Joe Biden has followed the path of many American presidents in bringing his own foreign policy brand into office. His “foreign policy for the middle class” is less pithy than Donald Trump’s “America First.” But for a world trying to gauge the US’s new leadership—and an electorate with an uneasy relationship with globalisation and other disruptive economic forces—it may be just as consequential. Biden’s promise to the world is reengagement, whether on issues from which the US has been absent, such as climate change, or in multilateral institutions his predecessor sought to blow up, such as the WHO. But national security adviser Jake Sullivan and other senior aides are also making it clear that doesn’t portend a return to a pre-Trump model. The big idea is that since the end of World War II, Washington has gradually shifted from policies that fostered middle-class prosperity to ones that furthered the interests of multinational corporations and investors. That, of course, is the same economic grievance that Trump harnessed to win the presidency in 2016—the elites sold us out.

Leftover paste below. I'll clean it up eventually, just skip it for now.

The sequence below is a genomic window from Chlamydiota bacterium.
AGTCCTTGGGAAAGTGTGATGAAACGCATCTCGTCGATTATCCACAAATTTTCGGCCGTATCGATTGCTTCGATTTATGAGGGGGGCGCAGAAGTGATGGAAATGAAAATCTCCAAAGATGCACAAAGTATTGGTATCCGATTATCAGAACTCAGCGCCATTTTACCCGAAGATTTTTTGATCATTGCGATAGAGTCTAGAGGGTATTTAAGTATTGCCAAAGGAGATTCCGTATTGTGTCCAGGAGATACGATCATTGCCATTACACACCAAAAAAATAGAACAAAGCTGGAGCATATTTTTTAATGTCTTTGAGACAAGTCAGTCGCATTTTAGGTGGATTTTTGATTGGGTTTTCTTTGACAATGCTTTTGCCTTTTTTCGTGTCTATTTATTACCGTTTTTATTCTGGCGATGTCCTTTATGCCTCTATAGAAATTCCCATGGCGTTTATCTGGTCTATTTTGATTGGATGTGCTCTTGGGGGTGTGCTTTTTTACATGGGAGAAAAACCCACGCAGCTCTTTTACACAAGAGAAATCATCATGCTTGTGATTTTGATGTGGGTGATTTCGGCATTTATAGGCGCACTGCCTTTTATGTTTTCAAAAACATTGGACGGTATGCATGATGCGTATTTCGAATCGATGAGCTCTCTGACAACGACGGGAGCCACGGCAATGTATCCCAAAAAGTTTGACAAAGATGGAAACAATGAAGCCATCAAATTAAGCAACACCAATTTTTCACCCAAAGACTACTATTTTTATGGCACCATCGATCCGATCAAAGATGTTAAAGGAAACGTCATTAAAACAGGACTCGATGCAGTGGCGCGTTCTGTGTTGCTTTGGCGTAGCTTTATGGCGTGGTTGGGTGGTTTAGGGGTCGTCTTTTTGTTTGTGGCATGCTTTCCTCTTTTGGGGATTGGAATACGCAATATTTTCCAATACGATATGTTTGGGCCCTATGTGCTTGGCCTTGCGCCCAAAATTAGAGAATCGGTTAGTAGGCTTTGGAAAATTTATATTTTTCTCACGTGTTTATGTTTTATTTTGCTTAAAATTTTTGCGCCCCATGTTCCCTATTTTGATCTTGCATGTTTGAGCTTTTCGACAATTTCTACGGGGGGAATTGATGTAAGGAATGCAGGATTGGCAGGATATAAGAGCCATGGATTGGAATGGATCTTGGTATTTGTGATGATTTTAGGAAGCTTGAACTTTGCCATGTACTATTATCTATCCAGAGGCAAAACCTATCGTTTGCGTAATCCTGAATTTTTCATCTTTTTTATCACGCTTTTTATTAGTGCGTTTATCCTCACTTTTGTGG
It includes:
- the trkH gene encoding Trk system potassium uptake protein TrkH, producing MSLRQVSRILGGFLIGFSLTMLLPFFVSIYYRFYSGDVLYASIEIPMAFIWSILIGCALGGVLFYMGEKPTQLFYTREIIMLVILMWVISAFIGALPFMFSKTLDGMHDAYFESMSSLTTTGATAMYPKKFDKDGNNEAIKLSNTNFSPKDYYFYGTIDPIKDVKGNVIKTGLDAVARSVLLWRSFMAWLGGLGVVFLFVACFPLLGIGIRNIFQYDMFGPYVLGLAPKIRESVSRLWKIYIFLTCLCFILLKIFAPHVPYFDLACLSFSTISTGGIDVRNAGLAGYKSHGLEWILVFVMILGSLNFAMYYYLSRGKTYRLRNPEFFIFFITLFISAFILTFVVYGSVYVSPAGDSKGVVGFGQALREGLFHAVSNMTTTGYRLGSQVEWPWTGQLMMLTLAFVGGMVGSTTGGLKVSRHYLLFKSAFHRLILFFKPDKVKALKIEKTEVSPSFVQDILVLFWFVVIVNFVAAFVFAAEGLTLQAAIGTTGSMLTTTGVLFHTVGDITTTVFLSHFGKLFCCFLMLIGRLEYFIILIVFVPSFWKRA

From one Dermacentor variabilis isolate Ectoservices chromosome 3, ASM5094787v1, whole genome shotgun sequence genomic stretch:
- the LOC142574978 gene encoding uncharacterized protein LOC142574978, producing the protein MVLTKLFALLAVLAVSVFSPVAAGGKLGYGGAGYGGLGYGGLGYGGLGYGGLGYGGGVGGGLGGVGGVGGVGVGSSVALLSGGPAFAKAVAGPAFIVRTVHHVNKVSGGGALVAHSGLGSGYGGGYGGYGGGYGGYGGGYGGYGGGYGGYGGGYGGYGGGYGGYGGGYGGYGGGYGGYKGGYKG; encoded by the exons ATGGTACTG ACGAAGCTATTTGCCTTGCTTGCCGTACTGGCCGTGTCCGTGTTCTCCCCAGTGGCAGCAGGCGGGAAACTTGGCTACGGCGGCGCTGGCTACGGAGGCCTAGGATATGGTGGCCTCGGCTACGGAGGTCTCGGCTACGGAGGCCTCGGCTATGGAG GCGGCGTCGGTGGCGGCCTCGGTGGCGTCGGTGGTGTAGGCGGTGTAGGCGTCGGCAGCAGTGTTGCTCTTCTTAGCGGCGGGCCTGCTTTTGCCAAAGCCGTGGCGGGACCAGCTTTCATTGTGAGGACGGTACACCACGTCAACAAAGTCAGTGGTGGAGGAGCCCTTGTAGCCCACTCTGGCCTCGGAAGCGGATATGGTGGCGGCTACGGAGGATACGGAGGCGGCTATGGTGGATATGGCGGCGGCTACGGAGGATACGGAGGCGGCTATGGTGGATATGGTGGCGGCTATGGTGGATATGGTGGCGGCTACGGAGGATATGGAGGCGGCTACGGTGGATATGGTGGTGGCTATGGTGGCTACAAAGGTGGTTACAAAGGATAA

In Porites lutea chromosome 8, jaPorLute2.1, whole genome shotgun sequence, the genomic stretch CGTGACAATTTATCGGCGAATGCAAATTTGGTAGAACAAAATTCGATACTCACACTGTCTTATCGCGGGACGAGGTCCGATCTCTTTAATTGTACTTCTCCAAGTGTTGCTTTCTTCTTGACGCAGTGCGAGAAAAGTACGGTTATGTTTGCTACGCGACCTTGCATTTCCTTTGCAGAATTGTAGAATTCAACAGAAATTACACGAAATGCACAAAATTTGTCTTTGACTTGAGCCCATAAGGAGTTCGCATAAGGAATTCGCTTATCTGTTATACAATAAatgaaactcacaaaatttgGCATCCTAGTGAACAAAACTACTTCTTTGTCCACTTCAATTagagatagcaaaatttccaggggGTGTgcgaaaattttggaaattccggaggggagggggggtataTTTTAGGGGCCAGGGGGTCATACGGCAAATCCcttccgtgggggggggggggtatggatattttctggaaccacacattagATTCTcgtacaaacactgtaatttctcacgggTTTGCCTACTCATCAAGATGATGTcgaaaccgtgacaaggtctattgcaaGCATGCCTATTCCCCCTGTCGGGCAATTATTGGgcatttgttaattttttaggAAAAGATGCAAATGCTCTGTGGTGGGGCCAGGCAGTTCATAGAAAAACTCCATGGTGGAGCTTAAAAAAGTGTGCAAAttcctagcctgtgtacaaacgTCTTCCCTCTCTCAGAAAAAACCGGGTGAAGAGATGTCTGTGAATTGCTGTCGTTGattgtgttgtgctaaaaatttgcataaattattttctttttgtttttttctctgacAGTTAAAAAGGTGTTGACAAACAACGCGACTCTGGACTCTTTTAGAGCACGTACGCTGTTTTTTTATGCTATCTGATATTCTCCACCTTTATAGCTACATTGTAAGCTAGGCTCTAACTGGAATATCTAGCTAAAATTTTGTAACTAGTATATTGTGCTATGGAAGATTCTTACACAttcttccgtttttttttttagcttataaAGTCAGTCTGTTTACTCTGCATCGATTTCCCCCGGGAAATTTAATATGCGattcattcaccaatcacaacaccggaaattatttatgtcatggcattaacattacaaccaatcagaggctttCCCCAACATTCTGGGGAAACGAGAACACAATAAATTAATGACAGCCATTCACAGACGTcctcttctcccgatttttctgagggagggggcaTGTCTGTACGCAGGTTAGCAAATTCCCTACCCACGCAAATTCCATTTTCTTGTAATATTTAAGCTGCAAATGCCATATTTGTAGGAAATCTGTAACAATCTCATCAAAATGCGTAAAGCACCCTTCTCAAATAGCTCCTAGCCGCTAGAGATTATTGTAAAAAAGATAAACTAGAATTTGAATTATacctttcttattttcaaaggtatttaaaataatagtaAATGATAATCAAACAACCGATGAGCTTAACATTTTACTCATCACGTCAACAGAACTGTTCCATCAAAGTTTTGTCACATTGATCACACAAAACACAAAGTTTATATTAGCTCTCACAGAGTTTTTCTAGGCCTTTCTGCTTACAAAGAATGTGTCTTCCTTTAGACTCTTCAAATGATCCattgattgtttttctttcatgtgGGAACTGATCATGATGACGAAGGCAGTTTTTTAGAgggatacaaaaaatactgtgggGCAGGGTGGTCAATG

The consequences of that perceived betrayal are by now familiar: rising inequality, stagnant median household incomes, and employment shocks caused by the rise of China and technological change. In the wake of Trump’s victory, some graduates of the Obama administration including Sullivan embraced the idea that US policymakers had failed for too long to acknowledge the fallout from globalisation. As Trump unleashed his trade wars, jeopardising long-standing international alliances in the name of the American worker, the Obama graduates were teaming up with centrist Republican policy veterans to devise an alternative. Among the efforts was the establishment of a bipartisan task force under the auspices of the Carnegie Endowment for International Peace, a Washington, DC, think tank where Obama’s former commerce secretary, Penny Pritzker, chairs the board of trustees. The stated goal when it convened in 2018: come up with ideas for a foreign policy that works better for the middle class.